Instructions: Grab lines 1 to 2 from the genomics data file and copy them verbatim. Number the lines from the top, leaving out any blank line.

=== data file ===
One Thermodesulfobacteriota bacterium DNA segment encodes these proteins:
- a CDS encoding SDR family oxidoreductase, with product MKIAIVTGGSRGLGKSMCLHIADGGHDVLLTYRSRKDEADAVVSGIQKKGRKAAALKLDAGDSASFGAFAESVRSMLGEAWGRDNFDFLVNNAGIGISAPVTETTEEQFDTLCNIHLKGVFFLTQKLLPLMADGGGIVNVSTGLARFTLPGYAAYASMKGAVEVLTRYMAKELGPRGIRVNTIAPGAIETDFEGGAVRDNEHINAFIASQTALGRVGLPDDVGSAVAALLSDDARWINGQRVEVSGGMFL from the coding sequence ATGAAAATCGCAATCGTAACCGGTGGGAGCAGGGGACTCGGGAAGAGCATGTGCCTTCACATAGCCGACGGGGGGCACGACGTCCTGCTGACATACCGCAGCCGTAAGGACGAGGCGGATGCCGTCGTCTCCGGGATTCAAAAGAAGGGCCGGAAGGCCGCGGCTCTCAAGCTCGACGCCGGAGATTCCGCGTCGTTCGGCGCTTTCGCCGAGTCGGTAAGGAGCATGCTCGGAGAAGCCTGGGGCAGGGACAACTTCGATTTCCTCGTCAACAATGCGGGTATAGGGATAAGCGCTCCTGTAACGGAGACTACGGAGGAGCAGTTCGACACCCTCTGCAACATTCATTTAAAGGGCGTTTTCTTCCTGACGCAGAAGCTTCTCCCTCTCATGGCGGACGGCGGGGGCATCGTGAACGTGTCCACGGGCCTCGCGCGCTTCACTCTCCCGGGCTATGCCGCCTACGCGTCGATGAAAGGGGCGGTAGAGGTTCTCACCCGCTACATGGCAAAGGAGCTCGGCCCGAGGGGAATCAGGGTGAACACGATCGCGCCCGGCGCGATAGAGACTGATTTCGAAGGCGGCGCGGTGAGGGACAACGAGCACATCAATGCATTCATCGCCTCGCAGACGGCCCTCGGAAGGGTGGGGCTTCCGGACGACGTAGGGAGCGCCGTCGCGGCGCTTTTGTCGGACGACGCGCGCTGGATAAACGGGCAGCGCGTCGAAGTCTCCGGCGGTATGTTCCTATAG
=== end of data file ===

One Thermodesulfobacteriota bacterium DNA segment encodes these proteins:
- a CDS encoding SDR family oxidoreductase, with product MKIAIVTGGSRGLGKSMCLHIADGGHDVLLTYRSRKDEADAVVSGIQKKGRKAAALKLDAGDSASFGAFAESVRSMLGEAWGRDNFDFLVNNAGIGISAPVTETTEEQFDTLCNIHLKGVFFLTQKLLPLMADGGGIVNVSTGLARFTLPGYAAYASMKGAVEVLTRYMAKELGPRGIRVNTIAPGAIETDFEGGAVRDNEHINAFIASQTALGRVGLPDDVGSAVAALLSDDARWINGQRVEVSGGMFL from the coding sequence ATGAAAATCGCAATCGTAACCGGTGGGAGCAGGGGACTCGGGAAGAGCATGTGCCTTCACATAGCCGACGGGGGGCACGACGTCCTGCTGACATACCGCAGCCGTAAGGACGAGGCGGATGCCGTCGTCTCCGGGATTCAAAAGAAGGGCCGGAAGGCCGCGGCTCTCAAGCTCGACGCCGGAGATTCCGCGTCGTTCGGCGCTTTCGCCGAGTCGGTAAGGAGCATGCTCGGAGAAGCCTGGGGCAGGGACAACTTCGATTTCCTCGTCAACAATGCGGGTATAGGGATAAGCGCTCCTGTAACGGAGACTACGGAGGAGCAGTTCGACACCCTCTGCAACATTCATTTAAAGGGCGTTTTCTTCCTGACGCAGAAGCTTCTCCCTCTCATGGCGGACGGCGGGGGCATCGTGAACGTGTCCACGGGCCTCGCGCGCTTCACTCTCCCGGGCTATGCCGCCTACGCGTCGATGAAAGGGGCGGTAGAGGTTCTCACCCGCTACATGGCAAAGGAGCTCGGCCCGAGGGGAATCAGGGTGAACACGATCGCGCCCGGCGCGATAGAGACTGATTTCGAAGGCGGCGCGGTGAGGGACAACGAGCACATCAATGCATTCATCGCCTCGCAGACGGCCCTCGGAAGGGTGGGGCTTCCGGACGACGTAGGGAGCGCCGTCGCGGCGCTTTTGTCGGACGACGCGCGCTGGATAAACGGGCAGCGCGTCGAAGTCTCCGGCGGTATGTTCCTATAG